The risks of EBP are low, but reported complications including sepsis, transient facial paralysis, exacerbation of postdural puncture symptoms, seizure, encephalopathy, arachnoiditis, and transient brachycar-dia. Intrathecal and subdural hematoma have been described. Transient backache or radiculopathy has been reported in patients receiving a lumbar blood patch. Acute meningeal irritative reaction has also been described. Some of these symptoms might be attributed to inadvertent subarachnoid or subdural injections of blood. Image-guided EBP with epidurography is believed to be more accurate and likely to have a lower complication rate than blind EBP. In general, fluoroscopically guided spinal injections are more accurate than blind injections, and the use of image guidance is advocated for EBP if feasible. It has been demonstrated in the literature that blind epidural injections are highly inaccurate. Twenty-five percent of non-image-guided, attempted epidural injections were shown to be not epidural in location when checked under fluoroscopy.21 A recent large study has demonstrated that fluoroscopically guided epidural steroid injections are highly accurate, and the associated complication rate is very low.22
Other alternative treatments for CSF hypovolemia include bed rest, intravenous fluid hydration, epidural dextran or saline injection, continuous infusion of dextran through an epidural catheter, and oral or intravenous caffeine infusion. Intravenous caffeine sodium benzoate (500 mg) in 1 liter of fluid over 90 minutes may provide immediate relief, though symptoms may recur. Caffeine may alleviate symptoms via its vasoconstrictive properties or by decreasing cerebral blood flow, increasing cerebral vascular resistance, and increasing CSF production. Other pharmacotherapeutic agents that have been described for treatment of CSF hypoglycemia include steroids and subcutaneous sum-itriptan. A bolus of saline or dextran (10-30 mL) may provide a tamponade effect and is an alternative treatment for a septic patient or a Jehovah's Witness. In patients lacking venous access for withdrawal of autologous blood, a fibrin patch might be an alternative. The fibrin patch is described in another section of this chapter.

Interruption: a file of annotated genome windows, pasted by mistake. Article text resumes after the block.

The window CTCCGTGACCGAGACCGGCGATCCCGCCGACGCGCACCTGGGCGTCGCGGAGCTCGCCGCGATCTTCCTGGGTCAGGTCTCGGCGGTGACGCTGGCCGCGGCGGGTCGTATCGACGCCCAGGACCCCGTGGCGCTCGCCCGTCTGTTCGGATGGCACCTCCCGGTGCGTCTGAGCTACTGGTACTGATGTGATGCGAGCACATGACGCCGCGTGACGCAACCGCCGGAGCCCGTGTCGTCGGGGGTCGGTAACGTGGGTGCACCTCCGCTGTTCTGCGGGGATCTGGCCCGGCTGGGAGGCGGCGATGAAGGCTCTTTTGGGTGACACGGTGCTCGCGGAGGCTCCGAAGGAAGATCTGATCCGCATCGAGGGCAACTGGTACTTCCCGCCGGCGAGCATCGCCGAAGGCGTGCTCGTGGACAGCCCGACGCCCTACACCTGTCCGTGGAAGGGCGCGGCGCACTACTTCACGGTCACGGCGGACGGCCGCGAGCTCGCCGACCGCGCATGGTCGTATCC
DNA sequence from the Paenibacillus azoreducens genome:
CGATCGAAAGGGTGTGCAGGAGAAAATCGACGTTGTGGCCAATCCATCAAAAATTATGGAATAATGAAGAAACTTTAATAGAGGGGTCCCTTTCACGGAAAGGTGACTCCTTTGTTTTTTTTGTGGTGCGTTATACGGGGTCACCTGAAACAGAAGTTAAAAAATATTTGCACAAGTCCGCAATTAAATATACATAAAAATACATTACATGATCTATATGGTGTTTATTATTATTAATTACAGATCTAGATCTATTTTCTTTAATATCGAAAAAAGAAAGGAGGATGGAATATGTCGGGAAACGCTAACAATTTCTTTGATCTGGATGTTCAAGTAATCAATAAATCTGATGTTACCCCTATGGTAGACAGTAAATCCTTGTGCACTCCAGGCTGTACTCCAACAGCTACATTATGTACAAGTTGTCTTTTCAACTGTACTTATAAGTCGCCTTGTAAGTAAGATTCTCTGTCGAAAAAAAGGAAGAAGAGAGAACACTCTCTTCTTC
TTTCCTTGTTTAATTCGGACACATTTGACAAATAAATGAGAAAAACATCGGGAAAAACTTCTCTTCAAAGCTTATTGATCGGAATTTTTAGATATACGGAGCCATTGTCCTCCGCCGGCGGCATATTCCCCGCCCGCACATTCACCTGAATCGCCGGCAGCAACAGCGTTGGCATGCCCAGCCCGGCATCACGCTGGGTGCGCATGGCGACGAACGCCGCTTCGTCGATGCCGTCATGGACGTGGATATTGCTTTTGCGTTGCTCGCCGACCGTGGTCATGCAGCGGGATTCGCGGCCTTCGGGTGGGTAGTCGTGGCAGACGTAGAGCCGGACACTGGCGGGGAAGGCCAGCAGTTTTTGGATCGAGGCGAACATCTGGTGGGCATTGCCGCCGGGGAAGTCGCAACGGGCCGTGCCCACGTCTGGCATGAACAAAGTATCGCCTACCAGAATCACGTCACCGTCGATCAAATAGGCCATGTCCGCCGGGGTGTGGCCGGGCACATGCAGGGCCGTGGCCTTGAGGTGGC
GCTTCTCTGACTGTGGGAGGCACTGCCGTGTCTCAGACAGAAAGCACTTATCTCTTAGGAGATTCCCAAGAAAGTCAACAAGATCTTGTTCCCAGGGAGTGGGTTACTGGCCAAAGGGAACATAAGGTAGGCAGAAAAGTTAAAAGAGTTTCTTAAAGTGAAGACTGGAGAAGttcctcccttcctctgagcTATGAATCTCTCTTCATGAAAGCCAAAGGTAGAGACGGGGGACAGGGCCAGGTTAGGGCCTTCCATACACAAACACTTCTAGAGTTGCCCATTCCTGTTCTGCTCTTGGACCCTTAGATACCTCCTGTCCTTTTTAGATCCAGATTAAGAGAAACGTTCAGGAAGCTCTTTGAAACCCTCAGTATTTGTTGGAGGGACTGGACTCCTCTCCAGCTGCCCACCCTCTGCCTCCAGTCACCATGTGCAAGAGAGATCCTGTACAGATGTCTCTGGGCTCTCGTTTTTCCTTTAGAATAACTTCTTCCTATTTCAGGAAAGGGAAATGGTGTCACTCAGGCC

A prophylactic epidural blood patch has been described in the literature, with some authors advocating its use in some situations. However, the overall literature shows no definite benefit when this procedure is performed on a routine basis in patients undergoing spinal anesthesia or lumbar puncture for other reasons.
When MRI has been performed on patients who have undergone epidural blood patch, the epidural blood has been seen consistently 45 minutes afterward and may be seen up to 18 hours postinjection.23
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Are Headaches Taking Your Life Hostage and Preventing You From Living to Your Fullest Potential? Are you tired of being given the run around by doctors who tell you that your headaches or migraines are psychological or that they have no cause that can be treated? Are you sick of calling in sick because you woke up with a headache so bad that you can barely think or see straight?